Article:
Anyway, I agree with Mika that I am my own worst enemy when it comes to work and negotiations. So how did this happen? Is it simply because I'm conditioned as a female to be satisfied with the knowledge that an employer appreciates me whether they're willing to pay me for a job well done or not? Do I feel so lucky to have a job that I'm willing to accept whatever I'm dealt?
Evidently, it goes deeper than that. I never learned how to successfully advocate for myself in a way that left me feeling satisfied. I avoid conflict. Rather than speak up, I take what's offered, convince myself that it was the best I could do and dive into the job or situation. Like Mika writes in her book, I figured that eventually my employer would see how valuable I was and the money would follow. At home and in relationships, I toil and give in silence until I explode or act out because no one seems to recognize all that I do for them. I know. Such a martyr. Fat lot of good it does me.
Case in point: I went above and beyond in all my jobs. In my last job, I even went so far as to do a little breaking and entering on behalf of my employer. Did that get me a raise? Hardly. When it came time to make budget cuts, not only did I not get a raise, my boss eliminated my position and I was out of a job.
Anyway, I'm in awe of women (and men) who are comfortable or at least able to know what their value is and to not only expect it, but to respectfully and successfully demand it. I would love to be like that.
In my defense, weak though it is, I come by these issues honestly. Take for example:
I spoke to my mother on Sunday and during the conversation, I asked if Dad had a good father's day. She replied that he had though they hadn't really done anything special. But then, wait, she mentioned, they did go to the Big Boy for dinner.
That sounds good. I could go for some Big Boy. Tartar sauce on cheeseburgers with some extra on the side for dipping my french fries. Mmmmmm.
Well, turns out so could Mom because when they arrived at the restaurant, they were seated all the way back and then servers walked back and forth and ignored them. Finally, they got so angry that they decided to leave. As they left, Dad informed the manager who was tending the cash register about the shoddy service and the insult of being seated in the back of the restaurant when there were plenty of empty seats near the front of the restaurant.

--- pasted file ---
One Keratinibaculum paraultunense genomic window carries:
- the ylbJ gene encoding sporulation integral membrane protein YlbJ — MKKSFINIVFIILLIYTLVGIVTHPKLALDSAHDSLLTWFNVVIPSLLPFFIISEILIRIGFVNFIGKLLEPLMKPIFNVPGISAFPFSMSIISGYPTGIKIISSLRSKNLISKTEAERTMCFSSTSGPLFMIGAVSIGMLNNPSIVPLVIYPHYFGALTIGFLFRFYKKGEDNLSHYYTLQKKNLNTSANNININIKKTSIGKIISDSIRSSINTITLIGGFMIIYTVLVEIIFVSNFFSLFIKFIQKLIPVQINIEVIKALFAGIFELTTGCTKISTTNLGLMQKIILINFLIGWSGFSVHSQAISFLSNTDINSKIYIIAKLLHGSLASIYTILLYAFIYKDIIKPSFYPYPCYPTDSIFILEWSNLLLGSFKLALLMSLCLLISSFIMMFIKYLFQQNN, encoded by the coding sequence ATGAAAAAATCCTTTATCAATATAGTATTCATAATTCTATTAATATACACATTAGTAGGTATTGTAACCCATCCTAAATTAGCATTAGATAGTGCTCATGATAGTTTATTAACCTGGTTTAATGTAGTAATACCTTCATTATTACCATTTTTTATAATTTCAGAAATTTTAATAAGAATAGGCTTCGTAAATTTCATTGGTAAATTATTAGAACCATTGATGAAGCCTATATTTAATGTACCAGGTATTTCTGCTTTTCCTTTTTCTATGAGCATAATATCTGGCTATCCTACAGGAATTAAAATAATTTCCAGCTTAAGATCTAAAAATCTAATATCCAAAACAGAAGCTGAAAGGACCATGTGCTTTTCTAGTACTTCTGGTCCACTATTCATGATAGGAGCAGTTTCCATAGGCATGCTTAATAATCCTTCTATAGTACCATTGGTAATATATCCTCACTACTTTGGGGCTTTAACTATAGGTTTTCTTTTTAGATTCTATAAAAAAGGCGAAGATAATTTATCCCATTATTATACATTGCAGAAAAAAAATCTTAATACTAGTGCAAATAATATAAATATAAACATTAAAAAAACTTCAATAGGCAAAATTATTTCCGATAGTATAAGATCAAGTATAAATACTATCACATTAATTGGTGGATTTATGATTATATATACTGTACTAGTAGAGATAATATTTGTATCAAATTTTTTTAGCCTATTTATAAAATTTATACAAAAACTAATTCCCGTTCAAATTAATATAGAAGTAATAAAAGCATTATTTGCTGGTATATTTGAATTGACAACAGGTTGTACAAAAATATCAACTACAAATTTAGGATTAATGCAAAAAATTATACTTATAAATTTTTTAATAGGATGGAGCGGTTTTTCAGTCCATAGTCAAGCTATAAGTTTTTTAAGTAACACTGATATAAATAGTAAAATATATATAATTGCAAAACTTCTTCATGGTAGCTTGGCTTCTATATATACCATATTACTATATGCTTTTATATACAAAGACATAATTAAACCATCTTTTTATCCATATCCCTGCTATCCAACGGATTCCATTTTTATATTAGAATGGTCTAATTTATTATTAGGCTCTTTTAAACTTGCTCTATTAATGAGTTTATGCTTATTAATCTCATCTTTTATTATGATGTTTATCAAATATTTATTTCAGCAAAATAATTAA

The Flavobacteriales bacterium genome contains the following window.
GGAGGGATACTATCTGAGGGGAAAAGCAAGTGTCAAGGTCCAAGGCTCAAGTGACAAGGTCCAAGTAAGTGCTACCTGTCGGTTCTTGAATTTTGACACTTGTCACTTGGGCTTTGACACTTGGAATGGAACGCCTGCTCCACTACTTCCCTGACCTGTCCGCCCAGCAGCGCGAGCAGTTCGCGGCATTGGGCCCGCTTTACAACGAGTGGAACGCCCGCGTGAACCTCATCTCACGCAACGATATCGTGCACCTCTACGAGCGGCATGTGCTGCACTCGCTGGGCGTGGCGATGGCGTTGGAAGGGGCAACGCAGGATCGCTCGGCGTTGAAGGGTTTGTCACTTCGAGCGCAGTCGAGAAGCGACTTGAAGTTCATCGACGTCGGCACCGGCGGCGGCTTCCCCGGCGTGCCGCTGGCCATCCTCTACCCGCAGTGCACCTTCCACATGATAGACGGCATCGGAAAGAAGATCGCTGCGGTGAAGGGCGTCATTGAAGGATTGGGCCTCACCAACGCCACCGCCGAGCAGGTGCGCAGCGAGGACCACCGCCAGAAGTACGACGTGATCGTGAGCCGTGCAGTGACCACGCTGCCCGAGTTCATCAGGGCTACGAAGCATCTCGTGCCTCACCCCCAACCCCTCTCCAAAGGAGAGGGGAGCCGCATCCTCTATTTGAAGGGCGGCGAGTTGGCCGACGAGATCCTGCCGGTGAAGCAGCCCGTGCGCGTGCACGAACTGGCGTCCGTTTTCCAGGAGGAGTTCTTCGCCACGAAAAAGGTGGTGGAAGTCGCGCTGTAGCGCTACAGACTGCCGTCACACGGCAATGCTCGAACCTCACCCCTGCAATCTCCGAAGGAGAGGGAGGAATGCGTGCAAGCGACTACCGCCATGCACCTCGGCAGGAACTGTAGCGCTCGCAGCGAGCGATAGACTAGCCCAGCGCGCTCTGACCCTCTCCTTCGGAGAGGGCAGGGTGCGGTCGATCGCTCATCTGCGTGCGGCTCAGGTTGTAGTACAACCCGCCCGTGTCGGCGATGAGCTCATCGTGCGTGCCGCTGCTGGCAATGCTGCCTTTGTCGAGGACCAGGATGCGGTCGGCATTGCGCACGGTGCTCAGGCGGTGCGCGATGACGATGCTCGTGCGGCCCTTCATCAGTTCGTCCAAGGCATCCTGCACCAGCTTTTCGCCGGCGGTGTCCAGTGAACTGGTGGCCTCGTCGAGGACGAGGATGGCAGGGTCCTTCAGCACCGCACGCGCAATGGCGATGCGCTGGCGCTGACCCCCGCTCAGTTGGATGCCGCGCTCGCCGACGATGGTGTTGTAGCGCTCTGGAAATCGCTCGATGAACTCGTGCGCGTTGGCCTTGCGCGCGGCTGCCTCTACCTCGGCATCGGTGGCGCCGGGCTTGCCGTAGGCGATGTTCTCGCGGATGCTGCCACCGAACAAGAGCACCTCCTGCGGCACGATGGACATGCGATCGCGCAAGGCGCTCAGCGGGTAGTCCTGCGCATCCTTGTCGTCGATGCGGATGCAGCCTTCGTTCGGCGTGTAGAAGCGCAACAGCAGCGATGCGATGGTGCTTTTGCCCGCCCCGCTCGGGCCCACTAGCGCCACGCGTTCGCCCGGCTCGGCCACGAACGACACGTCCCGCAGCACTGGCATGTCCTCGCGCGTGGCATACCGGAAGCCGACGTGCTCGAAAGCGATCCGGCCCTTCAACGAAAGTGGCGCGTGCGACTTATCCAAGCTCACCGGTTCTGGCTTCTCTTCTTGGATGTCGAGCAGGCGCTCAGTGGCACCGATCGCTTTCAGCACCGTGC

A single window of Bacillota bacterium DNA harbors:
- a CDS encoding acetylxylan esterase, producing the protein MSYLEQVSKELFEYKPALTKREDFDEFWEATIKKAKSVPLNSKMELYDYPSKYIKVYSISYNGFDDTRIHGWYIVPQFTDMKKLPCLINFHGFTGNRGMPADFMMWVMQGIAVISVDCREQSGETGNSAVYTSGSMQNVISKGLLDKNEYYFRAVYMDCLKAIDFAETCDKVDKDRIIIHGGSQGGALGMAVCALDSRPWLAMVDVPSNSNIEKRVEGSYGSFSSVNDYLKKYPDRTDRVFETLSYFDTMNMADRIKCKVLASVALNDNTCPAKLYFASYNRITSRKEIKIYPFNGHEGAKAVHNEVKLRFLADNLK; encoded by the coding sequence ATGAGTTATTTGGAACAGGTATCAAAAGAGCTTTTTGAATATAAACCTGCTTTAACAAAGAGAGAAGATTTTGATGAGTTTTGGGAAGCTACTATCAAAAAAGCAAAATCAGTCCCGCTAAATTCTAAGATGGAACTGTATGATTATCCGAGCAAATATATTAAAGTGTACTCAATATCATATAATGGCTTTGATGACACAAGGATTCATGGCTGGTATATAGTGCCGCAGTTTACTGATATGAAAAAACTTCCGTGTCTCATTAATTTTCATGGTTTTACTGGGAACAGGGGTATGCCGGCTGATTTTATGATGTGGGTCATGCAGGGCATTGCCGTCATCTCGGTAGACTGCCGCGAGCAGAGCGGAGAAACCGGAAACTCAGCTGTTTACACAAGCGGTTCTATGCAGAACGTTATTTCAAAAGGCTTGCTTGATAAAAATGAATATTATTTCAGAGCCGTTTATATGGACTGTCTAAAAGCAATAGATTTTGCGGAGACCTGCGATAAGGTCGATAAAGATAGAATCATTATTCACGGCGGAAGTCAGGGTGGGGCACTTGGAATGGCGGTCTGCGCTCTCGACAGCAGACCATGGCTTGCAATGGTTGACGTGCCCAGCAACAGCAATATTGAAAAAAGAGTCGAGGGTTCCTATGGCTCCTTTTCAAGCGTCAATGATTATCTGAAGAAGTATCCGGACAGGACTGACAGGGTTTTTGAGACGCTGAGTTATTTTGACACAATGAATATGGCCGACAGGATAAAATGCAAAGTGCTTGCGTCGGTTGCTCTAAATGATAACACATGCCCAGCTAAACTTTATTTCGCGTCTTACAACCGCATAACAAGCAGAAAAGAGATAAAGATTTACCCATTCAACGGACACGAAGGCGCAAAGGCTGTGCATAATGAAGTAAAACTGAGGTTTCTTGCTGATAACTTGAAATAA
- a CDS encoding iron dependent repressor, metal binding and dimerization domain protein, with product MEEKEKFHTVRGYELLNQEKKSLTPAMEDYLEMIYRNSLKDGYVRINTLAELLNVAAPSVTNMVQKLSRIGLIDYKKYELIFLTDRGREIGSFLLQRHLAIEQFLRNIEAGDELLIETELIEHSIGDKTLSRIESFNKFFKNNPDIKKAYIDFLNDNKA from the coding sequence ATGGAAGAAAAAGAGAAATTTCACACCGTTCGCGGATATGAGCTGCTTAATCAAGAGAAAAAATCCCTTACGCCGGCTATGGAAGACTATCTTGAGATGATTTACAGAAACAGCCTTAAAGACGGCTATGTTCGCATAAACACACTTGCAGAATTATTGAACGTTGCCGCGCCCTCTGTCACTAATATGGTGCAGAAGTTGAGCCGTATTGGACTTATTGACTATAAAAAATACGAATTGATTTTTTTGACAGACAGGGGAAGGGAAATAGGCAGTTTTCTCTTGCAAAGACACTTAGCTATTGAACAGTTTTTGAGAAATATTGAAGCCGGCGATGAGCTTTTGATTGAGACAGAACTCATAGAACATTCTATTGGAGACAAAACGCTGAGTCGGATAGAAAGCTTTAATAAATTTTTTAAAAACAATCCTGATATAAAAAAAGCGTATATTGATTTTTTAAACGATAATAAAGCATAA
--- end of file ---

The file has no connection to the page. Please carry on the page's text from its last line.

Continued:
The manager apologized and offered them a free meal, but Dad declined. He was too angry to stay.
So you never got your meal?
No. We ended up going to KFC. But I was really looking forward to a fish sandwich.
And did either of you stop anyone as they walked by you and ask them to get your server?
Well, no, but your father did wave around my menu.
Flashy, but not so effective. So you settled for KFC after neither of you spoke up and then when you did and the manager offered you free meals, but you left to prove a point?
Yes. And besides with such terrible service, my fish sandwich would have probably been cold by the time I got it anyway.
Chloe walked into the kitchen to see me doubled over laughing. I related the story to her and she suggested that Grandpa was waving around Grandma's menu because she'd already decided on a fish sandwich and he was still waffling between the Big Boy and the Swiss Miss.
Chloe is ever so helpful. She also made me call my mother back and apologize for laughing at her frustration. That was rude of me. I'm also not supposed to be blogging about this so if you know my parents please don't tell them I wrote about this or I'll be grounded.
Passive aggression - nature or nurture?
Listen, people of the internets. I'm counting on you. If and (dare I say it?) when I
Do you know your value? Do you Are you good at negotiations? If so, can you handle mine for me?